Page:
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Marco Maggi: Global Myopia
April 13–July 8, 2001

Marco Maggi
Micro & Soft on Macintosh Apples, 1999
16 engraved apples, aluminum shelf, 2 c-prints dimensions variable
Collection of Lois Plehn, New York, NY
photo: Niel Frankel

"We are condemned to know more and understand less; it's not a contradictory process, it's a semiotic indigestion." Marco Maggi (1)

Marco Maggi's diminutive works encode the world - a big idea - in a visual gesture mimicking the complex technology that grants us instant communication. Small, etched, shriveled apples (McIntoshes, of course) and delicately precise drawings are two conveyances of his intimate and myriad meditations on how we communicate with one another. He tenders his semiotics - signs suggesting other meanings - in a mystical shorthand, yet through his fastidious attention to process and minute detail, he grounds his work in something we may understand after all: our bodily relationship to his small works. To really see the work, we must physically be so close to it that we breathe on it - just what Maggi is after.

Maggi's drawings - or etchings and engravings as he often describes them - on paper, aluminum foil, clay, and apples are renderings of nothing wholly recognizable. The drawings are composed mostly of a variety of linear patterns and nonpatterns that suggest a circuit board, the map of an ancient city from an archaeological dig, or the grid of a modern city as imaged from a distant point in space. These elusive images are anchored by earthbound enterprises such as mapping and engineering.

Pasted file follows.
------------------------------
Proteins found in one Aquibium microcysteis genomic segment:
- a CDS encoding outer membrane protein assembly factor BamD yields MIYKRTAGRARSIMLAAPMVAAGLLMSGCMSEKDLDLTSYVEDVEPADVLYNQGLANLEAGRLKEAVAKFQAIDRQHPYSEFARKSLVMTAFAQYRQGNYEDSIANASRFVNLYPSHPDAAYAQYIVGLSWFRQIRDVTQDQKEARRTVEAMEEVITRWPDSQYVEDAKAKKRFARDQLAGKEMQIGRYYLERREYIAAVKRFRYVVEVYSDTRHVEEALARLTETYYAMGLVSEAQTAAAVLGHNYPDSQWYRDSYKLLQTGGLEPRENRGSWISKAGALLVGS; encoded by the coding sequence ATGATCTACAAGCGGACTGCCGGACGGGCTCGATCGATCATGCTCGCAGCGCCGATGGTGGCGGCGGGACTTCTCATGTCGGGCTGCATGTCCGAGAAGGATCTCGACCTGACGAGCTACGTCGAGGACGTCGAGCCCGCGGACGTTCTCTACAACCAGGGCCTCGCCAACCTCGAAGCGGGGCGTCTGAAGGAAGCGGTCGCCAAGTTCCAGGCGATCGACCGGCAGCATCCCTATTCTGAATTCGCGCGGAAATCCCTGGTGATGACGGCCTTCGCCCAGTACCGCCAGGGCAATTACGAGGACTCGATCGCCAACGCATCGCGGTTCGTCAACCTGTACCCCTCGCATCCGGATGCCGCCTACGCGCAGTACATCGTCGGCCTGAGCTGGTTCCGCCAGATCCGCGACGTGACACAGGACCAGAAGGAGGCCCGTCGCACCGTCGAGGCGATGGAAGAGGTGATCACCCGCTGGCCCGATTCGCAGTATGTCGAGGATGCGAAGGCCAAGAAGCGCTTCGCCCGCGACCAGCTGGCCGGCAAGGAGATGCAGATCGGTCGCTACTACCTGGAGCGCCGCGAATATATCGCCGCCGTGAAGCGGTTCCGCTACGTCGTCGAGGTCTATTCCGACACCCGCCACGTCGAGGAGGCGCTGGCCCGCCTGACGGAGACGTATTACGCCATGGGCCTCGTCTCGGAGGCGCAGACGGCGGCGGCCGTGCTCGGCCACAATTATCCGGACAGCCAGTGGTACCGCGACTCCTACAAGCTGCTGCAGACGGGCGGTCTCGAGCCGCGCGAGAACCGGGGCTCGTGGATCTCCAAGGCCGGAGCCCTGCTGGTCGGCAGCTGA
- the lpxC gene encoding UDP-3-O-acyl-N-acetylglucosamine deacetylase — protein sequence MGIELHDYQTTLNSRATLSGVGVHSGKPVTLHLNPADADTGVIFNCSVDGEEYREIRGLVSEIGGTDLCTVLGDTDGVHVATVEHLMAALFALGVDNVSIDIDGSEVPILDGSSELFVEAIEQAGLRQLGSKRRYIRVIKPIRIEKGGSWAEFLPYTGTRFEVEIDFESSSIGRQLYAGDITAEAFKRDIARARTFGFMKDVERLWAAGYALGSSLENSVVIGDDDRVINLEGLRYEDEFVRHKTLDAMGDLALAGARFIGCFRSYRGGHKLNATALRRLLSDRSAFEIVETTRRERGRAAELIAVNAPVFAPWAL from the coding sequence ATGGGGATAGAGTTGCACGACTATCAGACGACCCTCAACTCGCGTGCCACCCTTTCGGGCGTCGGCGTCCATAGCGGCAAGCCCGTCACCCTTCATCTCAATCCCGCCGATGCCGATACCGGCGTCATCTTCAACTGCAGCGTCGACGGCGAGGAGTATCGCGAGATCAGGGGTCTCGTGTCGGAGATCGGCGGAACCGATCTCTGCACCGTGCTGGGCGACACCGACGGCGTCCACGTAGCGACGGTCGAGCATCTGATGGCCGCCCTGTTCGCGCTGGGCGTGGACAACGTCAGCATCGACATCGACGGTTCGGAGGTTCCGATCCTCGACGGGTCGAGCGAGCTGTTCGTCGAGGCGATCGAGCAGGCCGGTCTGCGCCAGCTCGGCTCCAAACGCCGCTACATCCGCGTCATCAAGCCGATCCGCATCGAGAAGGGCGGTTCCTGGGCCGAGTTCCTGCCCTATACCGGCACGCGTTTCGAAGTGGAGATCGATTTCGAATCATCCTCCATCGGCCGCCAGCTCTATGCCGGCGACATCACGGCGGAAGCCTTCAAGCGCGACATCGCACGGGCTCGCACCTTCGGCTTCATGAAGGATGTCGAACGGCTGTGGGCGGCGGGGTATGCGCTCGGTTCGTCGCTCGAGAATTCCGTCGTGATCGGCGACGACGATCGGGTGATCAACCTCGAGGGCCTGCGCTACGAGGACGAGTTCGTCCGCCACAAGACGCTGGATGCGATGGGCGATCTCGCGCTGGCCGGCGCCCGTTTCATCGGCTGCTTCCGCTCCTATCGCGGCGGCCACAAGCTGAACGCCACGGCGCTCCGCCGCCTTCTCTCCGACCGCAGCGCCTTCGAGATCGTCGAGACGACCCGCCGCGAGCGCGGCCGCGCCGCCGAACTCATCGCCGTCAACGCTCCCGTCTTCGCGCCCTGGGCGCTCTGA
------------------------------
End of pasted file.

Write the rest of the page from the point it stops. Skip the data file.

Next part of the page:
What to make of Maggi's mapping impulse? The catalyst to map has a broad history. In the 17th century, for instance, the Dutch, fascinated by their expanding dominion, part of which they reclaimed from the sea, created extensive maps of their shifting territory, which artists such as Jan Vermeer imaged within his paintings. The invention of scientific tools such as the lens and microscope underwrote this eagerness to visualize the world. Cartographers, scientists, and visual artists zealously strived to make the world visible through an expressible optical gesture: a map, a topographical or biological drawing, a painting. Maggi also conspires to make new territory or the as-yet-to-be-understood visible; but his drawings only suggest - they don't explain - the encoded and encrypted technologies through which we communicate. He often comments on the high-volume, technology-driven speed of the world in which he lives, and how his art is a visual response to that overstimulation. Paradoxically yet not coincidentally, he and I worked out the details of his exhibition solely through electronic communication. The fact that we - artist and curator with congruent desires and goals - never met face to face prior to the installation amplifies the works' meaning. Maggi must use the very technology he seeks to excavate for critical inquiry, in order to complete his working processes: in this instance, having a museum exhibition. By working in such tiny formats (some of his drawings are the size of 35mm slides) and with complex imagery (our attempts to figure out the grids of his drawings or follow a line to its visually logical conclusion are usually thwarted), he obliges the viewer to reduce her pace, if only for this particular moment of looking.